Editor's note: This story has been updated to include Springville City's comments about the ordinance
SPRINGVILLE — Dan Vineyard was surprised to see a city employee approaching his home holding posters from a yard sale held the week before, saying the sign and sale were “illegal,” he said.
Vineyard was issued a citation for the non-compliant sign — posters are not allowed to be posted on utility poles, street signs, street lights, fences or trees in the public right-of-way — but was spared a citation for the yard sale for which he did not have a permit.
A judge has since dropped the citation against him, as it was his first offense and he was unaware of the ordinance, Vineyard said.
The city requires organizers of yard and garage sales to obtain a free permit from the city before they set up shop, and rules restrict posting any signage “above, over, in, on, or around any street.”
"The reason that we require a permit is just so people don't have perpetual yard sales, because it affects the neighborhood," said Fred Aegerter, Community Development Director. "When people choose to live next door to each other, there has to be some civility."
Springville City may have some of the most strict rules in Utah County for those hoping to turn their trash into treasure with a garage or yard sale, but it is not the only city making an effort to make the summer tradition less of a nuisance for neighbors.
No permit necessary for yard sales in Provo, but “Garage, basement, yard or other similar sales shall not be allowed more than a total of ﬁve days in any calendar year.”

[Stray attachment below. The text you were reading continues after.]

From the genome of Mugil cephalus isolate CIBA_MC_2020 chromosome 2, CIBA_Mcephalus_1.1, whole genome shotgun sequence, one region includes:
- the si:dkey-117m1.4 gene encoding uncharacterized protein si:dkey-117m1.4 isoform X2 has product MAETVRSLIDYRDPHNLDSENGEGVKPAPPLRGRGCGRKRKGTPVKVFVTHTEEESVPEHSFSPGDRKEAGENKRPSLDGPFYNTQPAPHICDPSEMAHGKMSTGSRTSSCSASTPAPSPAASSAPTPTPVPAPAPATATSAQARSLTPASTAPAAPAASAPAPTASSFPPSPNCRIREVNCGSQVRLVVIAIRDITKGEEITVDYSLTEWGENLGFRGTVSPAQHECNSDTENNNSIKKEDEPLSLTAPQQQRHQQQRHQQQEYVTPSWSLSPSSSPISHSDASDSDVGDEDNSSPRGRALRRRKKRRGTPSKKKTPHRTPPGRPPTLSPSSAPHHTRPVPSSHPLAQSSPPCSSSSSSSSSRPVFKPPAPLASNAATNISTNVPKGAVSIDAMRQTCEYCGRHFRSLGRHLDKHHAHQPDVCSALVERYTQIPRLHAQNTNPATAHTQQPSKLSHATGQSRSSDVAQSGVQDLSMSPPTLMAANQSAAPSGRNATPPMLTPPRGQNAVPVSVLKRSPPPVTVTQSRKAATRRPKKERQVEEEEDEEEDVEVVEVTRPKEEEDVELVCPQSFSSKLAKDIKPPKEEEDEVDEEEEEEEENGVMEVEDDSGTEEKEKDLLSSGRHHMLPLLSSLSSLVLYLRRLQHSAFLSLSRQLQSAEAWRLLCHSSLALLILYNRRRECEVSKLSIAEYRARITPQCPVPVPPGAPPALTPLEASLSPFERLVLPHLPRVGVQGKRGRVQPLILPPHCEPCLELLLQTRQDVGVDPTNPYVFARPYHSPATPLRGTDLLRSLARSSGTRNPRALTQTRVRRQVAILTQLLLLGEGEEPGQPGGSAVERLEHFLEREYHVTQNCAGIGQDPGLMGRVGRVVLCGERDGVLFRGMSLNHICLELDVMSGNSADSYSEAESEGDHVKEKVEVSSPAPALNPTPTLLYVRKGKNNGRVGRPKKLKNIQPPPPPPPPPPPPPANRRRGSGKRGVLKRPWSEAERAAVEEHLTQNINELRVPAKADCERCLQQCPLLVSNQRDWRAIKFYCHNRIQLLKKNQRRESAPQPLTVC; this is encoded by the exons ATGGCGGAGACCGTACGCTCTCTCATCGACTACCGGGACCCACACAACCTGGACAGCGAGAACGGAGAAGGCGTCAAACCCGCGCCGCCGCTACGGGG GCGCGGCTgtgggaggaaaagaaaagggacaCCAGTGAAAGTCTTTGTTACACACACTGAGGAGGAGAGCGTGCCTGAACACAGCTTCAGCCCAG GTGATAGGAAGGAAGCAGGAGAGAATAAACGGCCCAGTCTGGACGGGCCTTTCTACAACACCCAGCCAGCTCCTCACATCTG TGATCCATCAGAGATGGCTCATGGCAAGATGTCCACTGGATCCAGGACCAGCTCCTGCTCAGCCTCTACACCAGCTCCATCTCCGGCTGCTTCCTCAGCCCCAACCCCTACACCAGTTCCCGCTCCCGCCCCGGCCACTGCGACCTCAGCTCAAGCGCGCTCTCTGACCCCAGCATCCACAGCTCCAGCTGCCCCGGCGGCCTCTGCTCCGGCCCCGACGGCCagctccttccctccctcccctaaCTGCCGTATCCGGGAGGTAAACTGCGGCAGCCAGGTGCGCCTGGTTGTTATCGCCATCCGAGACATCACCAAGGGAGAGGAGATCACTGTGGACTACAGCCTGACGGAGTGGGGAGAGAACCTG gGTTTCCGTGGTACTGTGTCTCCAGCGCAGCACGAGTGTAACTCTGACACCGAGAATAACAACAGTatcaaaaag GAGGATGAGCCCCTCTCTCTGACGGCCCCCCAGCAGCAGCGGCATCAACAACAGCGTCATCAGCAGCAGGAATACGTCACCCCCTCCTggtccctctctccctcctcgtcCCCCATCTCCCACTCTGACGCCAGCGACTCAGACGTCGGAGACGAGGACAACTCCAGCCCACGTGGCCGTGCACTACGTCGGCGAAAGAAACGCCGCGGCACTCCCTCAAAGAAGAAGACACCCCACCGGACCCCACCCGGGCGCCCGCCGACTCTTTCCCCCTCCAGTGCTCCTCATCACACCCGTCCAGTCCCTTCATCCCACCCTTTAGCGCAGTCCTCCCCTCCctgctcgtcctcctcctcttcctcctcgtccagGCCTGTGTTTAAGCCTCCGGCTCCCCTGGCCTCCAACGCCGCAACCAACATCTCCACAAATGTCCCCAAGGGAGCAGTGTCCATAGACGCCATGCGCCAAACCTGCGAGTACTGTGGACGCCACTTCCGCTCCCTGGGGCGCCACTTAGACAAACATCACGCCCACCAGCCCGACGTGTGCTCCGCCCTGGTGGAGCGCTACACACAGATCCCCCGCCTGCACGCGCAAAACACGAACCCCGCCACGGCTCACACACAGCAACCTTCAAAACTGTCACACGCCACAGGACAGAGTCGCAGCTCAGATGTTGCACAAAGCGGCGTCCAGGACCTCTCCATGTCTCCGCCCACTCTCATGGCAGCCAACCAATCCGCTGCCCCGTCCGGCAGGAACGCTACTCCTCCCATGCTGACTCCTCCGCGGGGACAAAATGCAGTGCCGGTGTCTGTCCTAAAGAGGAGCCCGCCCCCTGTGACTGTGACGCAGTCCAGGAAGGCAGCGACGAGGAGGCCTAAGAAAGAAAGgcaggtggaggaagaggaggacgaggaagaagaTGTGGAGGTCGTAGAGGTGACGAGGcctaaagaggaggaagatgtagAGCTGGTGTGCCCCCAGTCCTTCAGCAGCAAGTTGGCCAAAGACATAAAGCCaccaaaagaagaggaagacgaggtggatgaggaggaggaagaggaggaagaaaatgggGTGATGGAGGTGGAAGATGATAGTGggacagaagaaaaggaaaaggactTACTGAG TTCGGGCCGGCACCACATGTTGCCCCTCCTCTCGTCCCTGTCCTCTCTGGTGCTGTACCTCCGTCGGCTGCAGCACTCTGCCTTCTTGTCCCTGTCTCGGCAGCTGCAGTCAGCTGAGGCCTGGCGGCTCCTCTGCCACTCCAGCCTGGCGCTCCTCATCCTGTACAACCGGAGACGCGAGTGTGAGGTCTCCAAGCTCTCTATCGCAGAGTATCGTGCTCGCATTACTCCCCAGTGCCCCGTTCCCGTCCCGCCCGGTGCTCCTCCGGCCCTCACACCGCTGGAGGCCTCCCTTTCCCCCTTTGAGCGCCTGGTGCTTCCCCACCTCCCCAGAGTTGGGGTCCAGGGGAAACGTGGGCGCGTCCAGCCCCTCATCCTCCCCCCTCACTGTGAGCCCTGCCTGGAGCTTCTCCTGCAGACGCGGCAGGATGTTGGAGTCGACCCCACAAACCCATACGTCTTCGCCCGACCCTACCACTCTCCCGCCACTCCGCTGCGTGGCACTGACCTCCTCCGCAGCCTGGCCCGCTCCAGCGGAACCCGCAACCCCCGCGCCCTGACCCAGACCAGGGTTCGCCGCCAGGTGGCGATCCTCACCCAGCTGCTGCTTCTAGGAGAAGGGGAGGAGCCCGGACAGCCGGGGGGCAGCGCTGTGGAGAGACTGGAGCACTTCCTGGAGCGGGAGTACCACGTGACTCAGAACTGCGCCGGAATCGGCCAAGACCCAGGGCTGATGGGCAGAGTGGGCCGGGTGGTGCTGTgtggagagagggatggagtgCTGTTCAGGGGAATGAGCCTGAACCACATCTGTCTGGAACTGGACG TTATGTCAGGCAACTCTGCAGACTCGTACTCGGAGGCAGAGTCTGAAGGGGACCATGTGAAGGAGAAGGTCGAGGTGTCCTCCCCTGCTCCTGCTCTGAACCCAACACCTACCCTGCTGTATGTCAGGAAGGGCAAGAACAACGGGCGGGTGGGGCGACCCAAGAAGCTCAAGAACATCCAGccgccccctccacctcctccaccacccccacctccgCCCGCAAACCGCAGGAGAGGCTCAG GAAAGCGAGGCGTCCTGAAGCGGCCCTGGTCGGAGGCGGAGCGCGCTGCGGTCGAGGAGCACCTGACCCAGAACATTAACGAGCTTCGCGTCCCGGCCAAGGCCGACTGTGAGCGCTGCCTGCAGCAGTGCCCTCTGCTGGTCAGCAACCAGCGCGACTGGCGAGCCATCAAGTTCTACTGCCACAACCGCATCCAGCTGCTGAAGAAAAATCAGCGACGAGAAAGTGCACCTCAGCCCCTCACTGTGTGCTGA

Signage may not be posted on city property — utility posts, street signs/fences, trees, medians, etc. — either.
Orem only asks that residents holding yard sales follow a few rules about signage: Signs are not to exceed 4 square feet in area, cannot be posted in public right-of-ways or on utility poles or private property without consent, cannot be posted more than 48 hours before and must be removed within 24 hours of the sale’s conclusion.
In American Fork, one address may only host four yard sales each year, and each sale must be shorter than three consecutive days. Merchandise must be cleared from the yard by noon of the day after the sale, and may not be put out earlier than 24 hours before the start of the sale.
American Fork limits the number of signs per yard sale to eight. Those organizing the sale must obtain a sticker from the city and affix it to the sign in order to comply. Signs cannot be placed earlier than 24 hours before the yard sale, and must be removed by noon the next day, per the sticker’s instruction. The city also limits sign placement from public property, and private property owners must give consent to a sign placement on their property.
The city requires people to obtain a permit for signs, and limits the number of signs to 10. Signs are allowed to be posted for five days, but not on city right-of-ways.
Lehi City limits signage to two 4 square feet in area on the property of the sale and three 2-square-foot directional signs elsewhere.
Though most cities restrict signage, some offer yard sale posting on their website, and hundreds of yard sales are posted on ksl.com Classifieds regularly.
What ordinances concerning yard or garage sales in your cities? Tell us in the comments section.